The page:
"Crow people were gift givers," says Mardell Plainfeather, a Crow historian and artist based in Billings, Mont. "They appreciated the act of giving something to someone. And that item could be very special to them, but so was the person on the other hand who was receiving it."

The gifts included robes, war shirts, moccasins and teepee furnishings given to the Gallatin family by the Crow, who also gave them art from the Northern Cheyenne, Lakota, Kiowa, Nez Perce and Blackfeet tribes — more than 90 pieces in all.

In turn, the Gallatins' daughter passed the collection on to Peter Powell.

"It is one of the great collections of Plains Indian art," says Powell, an Anglican priest and an adopted member of the Northern Cheyenne tribe and its chiefs' society. He also runs the Foundation for the Preservation of American Indian Art and Culture in Chicago, where the Gallatin Collection has been held for safekeeping since the 1970s.

"And it's been that many years, more than 40 years — almost half a century — of working and praying for the return of the collection," he says.

New Life From Mars

When Mars found out about the collection from Schuster, he immediately had some questions: "Why are they in Chicago? Can we get them back?"

Schuster wasn't so sure if they could — at least, not with the Brinton Museum about to go broke and without state-of-the-art storage and display facilities. So, Mars decided to invest $16 million in a new building.

"That's why we built it," Mars says. "It was to bring them home."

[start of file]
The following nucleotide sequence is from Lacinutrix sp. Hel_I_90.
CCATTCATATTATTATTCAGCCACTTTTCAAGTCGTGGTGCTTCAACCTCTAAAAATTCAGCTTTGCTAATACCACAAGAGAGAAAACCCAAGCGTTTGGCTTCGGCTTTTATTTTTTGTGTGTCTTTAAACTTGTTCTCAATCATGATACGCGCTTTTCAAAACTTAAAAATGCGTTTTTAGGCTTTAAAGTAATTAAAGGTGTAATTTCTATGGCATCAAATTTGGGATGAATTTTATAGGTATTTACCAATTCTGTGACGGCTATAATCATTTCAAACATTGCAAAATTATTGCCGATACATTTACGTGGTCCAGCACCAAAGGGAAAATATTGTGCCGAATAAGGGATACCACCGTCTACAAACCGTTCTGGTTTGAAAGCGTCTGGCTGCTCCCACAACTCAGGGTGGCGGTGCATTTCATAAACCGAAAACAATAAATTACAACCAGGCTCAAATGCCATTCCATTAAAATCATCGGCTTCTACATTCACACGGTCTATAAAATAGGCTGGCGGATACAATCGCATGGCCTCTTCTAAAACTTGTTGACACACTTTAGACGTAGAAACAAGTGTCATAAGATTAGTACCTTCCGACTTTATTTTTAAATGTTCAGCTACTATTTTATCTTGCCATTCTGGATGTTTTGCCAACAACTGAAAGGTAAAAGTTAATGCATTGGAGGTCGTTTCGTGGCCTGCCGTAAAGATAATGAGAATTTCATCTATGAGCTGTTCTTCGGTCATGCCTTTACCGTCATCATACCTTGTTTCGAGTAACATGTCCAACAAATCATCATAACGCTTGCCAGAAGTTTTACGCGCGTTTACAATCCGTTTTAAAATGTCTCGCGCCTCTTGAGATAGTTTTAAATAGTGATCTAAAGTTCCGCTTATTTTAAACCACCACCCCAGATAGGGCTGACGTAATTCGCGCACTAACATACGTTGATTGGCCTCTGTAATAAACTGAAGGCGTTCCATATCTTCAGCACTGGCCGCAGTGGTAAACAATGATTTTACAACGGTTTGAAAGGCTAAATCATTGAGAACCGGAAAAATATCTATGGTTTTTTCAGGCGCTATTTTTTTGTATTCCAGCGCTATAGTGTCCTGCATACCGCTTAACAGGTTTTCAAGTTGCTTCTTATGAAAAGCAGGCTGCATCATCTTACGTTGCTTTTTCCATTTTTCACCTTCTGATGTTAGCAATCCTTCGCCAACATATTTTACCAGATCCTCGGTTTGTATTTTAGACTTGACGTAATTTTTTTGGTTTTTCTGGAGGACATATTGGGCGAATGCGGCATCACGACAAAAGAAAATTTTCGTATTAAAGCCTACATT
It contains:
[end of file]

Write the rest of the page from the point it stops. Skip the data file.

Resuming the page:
The wearer of these moccasins would be blessed with power flowing from a sacred mountain, and blessed by the assistance of a sacred bird who carried his petitions above. i

The wearer of these moccasins would be blessed with power flowing from a sacred mountain, and blessed by the assistance of a sacred bird who carried his petitions above. Jenae Neeson/Courtesy of the Brinton Museum hide caption

toggle caption Jenae Neeson/Courtesy of the Brinton Museum
The wearer of these moccasins would be blessed with power flowing from a sacred mountain, and blessed by the assistance of a sacred bird who carried his petitions above.

The wearer of these moccasins would be blessed with power flowing from a sacred mountain, and blessed by the assistance of a sacred bird who carried his petitions above.

Jenae Neeson/Courtesy of the Brinton Museum

But bringing those artifacts home was only the first step. Plainfeather, the historian, says that the objects on display are sacred, having been handed down from generation to generation — so it's crucial to consider the way they're handled and displayed.

"These are spiritual, and you can feel it," says Katie Belton, the Brinton Museum's associate curator. "And there are some things as a woman I'm not allowed to touch, such as Cheyenne eagle feathers; I'm not allowed to touch those with my bare hands, and I take that really seriously.

"But in addition to the honor of touching the objects, it's a huge honor to work with Father Powell."

Powell is overseeing the curation of the exhibition, along with an American Indian advisory council. It's an unusual approach for a museum.

"We want to stress that which museums before have not stressed: The sacred nature of the art of the people who created it, who consider themselves to be holy people," Powell says.

The new Brinton Museum was dedicated with a blessing by elders from the Crow, Northern Cheyenne and Lakota tribes. Ken Schuster, the museum's director says it was Forrest Mars Jr. who gave the struggling museum a fresh start.

"It was a major game changer, because he really saved the institution."